4. (U) The early call for the opening session of Parliament 
took the opposition by surprise.  Forced to call a 
spontaneous protest a day and a half early, only a few 
hundred people turned out in front of Parliament late on June 
6.  A few dozen people stayed through the night, and less 
than a thousand showed in the morning.  The opposition never 
mustered enough bodies to close Rustaveli Avenue, as they 
have repeatedly done in the past.  United Opposition leaders, 
including David Gamkrelidze and Levan Gachechiladze, gave 
dramatic speeches reiterating their commitment to boycott 
Parliament and call for new elections, while disparaging 
those opposition parties who have determined to enter 
Parliament (namely, Giorgi Targamadze's CDM).  Gamkrelidze, 
Gachechiladze, and a few others made a show of cutting up 
their MP mandates with scissors.  The rally dispersed 
approximately one hour after Parliament convened. 
 
 
Patriarch's Visit 
----------------- 
 
5. (U) Ilia II, the Patriarch of the Georgian Orthodox Church 
attended the opening session of Parliament.  Following this, 
in a significant gesture of outreach, he briefly addressed 
the remaining protesters outside and encouraged them to 
engage the government productively rather than through 
 
TBILISI 00000969  002 OF 002 
 
 
continued demonstrations.  He said, "The Georgian people 
represent one, united nation.  The devil divides and God 
unites... I hope we will achieve unity." 
 
Cracks in the Opposition 
------------------------ 
 
6. (SBU) Cracks have begun to appear within the Joint 
Opposition since the end of the Parliamentary elections on 
May 21.  On
Our Own, a small opposition party already left 
the Joint Opposition in May, and the CDM ran independently of 
the coalition ticket.  Elected CDM officials have issued a 
statement declaring their intent to enter Parliament, 
although they were absent from its opening session. 
Reportedly, they are preparing a list of demands for entering 
the Parliament.  Two individual members of the Joint 
Opposition coalition, Gia Tortladze and Gia Tsagareishvili,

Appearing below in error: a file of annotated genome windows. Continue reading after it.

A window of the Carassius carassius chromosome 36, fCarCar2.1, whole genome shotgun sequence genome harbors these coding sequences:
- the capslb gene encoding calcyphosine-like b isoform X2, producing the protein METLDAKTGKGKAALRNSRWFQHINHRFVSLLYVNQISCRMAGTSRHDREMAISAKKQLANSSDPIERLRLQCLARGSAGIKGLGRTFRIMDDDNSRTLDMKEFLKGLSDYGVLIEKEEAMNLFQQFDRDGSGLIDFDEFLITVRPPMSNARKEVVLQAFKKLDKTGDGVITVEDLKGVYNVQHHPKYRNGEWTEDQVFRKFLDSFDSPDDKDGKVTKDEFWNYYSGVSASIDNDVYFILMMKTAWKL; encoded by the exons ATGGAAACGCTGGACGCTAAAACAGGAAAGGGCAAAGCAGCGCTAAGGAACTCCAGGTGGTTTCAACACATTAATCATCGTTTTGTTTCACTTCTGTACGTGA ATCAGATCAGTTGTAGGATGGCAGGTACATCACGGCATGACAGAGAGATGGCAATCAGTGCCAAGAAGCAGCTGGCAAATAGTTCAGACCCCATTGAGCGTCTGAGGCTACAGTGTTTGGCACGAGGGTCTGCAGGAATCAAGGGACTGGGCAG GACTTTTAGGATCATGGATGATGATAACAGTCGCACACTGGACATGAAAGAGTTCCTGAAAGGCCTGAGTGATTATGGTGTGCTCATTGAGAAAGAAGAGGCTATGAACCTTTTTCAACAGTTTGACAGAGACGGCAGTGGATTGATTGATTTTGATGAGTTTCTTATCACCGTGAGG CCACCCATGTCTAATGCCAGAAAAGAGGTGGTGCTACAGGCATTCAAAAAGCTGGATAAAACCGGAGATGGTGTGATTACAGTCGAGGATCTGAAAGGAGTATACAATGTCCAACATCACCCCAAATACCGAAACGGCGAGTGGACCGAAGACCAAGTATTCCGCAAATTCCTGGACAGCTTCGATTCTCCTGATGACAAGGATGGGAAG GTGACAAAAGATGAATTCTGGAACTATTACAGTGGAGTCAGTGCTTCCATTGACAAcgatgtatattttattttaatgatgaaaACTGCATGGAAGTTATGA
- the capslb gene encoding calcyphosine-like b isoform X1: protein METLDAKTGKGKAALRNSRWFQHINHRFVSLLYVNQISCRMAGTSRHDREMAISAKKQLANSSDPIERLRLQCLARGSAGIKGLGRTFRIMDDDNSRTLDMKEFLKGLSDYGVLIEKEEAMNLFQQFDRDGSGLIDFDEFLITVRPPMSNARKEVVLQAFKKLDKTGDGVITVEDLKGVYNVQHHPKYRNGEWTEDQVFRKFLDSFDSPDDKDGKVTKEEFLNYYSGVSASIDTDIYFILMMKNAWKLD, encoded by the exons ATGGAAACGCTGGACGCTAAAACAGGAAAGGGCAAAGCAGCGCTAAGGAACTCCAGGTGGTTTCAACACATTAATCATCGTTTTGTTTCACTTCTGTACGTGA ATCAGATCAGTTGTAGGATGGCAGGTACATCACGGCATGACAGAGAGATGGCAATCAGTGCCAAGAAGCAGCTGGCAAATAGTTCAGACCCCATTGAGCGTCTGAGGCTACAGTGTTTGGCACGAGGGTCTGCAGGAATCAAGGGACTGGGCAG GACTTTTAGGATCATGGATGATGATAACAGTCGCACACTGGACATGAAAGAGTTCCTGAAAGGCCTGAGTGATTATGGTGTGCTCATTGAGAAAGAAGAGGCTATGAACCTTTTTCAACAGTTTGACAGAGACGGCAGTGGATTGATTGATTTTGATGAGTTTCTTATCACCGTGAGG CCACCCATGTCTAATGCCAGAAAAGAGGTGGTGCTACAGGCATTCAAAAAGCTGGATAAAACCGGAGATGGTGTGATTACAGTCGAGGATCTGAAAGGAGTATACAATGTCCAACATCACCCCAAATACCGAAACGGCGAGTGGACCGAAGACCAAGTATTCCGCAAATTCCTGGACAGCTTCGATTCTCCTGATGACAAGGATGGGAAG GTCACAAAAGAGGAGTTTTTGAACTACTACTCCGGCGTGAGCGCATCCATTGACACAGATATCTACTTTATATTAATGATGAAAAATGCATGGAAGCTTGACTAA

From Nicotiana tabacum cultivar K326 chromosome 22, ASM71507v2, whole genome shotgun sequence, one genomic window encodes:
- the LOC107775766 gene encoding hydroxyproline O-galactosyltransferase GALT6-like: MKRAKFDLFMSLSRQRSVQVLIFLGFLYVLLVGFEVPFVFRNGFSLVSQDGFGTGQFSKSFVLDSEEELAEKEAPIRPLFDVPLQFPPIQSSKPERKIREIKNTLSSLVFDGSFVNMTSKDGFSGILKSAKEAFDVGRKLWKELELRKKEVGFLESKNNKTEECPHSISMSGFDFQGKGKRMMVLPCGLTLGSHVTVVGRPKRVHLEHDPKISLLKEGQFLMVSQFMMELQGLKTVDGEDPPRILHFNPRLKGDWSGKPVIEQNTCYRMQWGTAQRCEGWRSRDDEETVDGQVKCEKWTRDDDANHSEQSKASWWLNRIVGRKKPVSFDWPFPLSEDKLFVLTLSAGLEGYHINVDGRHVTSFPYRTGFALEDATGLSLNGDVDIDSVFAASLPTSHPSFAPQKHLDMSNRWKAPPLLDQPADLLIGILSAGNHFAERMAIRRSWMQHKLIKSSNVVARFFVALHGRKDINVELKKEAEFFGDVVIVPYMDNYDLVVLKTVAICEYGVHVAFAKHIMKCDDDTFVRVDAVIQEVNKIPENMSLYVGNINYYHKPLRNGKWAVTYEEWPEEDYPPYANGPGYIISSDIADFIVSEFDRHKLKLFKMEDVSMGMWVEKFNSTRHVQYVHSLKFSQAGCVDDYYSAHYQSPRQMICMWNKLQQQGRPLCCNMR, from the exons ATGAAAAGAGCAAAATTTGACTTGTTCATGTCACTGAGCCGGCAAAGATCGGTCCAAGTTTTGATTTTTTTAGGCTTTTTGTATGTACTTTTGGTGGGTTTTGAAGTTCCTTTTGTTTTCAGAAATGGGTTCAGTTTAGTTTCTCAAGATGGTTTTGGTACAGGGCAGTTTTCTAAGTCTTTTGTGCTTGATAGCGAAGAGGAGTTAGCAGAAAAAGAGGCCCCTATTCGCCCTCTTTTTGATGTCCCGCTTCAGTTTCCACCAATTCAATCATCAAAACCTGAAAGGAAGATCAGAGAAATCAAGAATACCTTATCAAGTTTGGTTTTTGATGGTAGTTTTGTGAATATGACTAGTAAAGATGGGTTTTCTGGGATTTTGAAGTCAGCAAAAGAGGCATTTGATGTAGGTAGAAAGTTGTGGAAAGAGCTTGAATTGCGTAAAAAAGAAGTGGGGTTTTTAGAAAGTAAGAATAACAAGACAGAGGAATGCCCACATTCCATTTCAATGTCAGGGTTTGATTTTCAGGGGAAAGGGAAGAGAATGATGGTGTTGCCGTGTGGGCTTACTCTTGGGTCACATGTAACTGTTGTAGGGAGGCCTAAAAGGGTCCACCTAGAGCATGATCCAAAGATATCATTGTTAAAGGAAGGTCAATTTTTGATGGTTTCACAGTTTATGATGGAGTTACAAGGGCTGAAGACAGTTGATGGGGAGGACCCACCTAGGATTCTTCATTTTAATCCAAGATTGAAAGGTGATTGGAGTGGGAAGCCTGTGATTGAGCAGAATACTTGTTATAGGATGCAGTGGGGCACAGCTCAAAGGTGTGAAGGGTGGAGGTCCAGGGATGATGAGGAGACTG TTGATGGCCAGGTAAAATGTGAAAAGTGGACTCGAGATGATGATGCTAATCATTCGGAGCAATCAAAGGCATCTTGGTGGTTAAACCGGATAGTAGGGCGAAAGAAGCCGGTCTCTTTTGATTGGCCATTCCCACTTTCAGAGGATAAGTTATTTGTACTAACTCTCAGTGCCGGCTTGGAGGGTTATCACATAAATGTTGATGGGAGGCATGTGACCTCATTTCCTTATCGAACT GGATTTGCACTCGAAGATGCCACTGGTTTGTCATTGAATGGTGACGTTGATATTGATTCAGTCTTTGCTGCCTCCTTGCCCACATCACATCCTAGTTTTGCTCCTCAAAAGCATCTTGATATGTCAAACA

quit the coalition (by which they were elected) on June 9, 
citing the dominant role of the New Rights Party within the 
bloc.  They also intend to enter Parliament, pending certain 
concessions by the majority (including no changes to the 
constitution without consent of the opposition and direct 
election of mayors and governors, a key demand by the CDM as 
well).  Another leader, Jondi Bagaturia of the Georgian 
Troupe party remains undecided.  Irakli Iashvili, a New 
Rightist MP in the previous Parliament and MP-elect, 
announced on June 9 that he was leaving the party and 
politics for good. 
 
What Next for the Opposition? 
----------------------------- 
 
7. (SBU) The permanent boycott of Parliament appears to be 
the breaking point that divided the opposition MPs over 
whether or not to accept their mandates.  Most of the Labor 
Party, as well as the leadership of the eight-party Joint 
Opposition, remain firm in boycotting Parliament.  So far, it 
appears that at least 10 of 31 opposition MPs will enter 
Parliament, although the terms which would allow the CDM to 
enter are as yet unclear.  What is clear, is that the 
opposition has failed in its call for a complete boycott of 
Parliament, and the Joint Opposition's unity is failing fast. 
 As Gamkrelidze still leads the New Rightists and has the 
largest say in the bloc, it is too early to rule out his 
importance on future actions.  Likewise, Labor has enough 
supporters that they could still stir the pot.  However, the 
ruling party appears to have outsmarted the opposition again 
while the protests appear to have failed to resonate with the 
people.  Consequently, the divisions among the opposition 
will not be repaired with further conflict, barring any 
significant missteps by the UNM, such as those of November 
2007. 
TEFFT

Wikileaks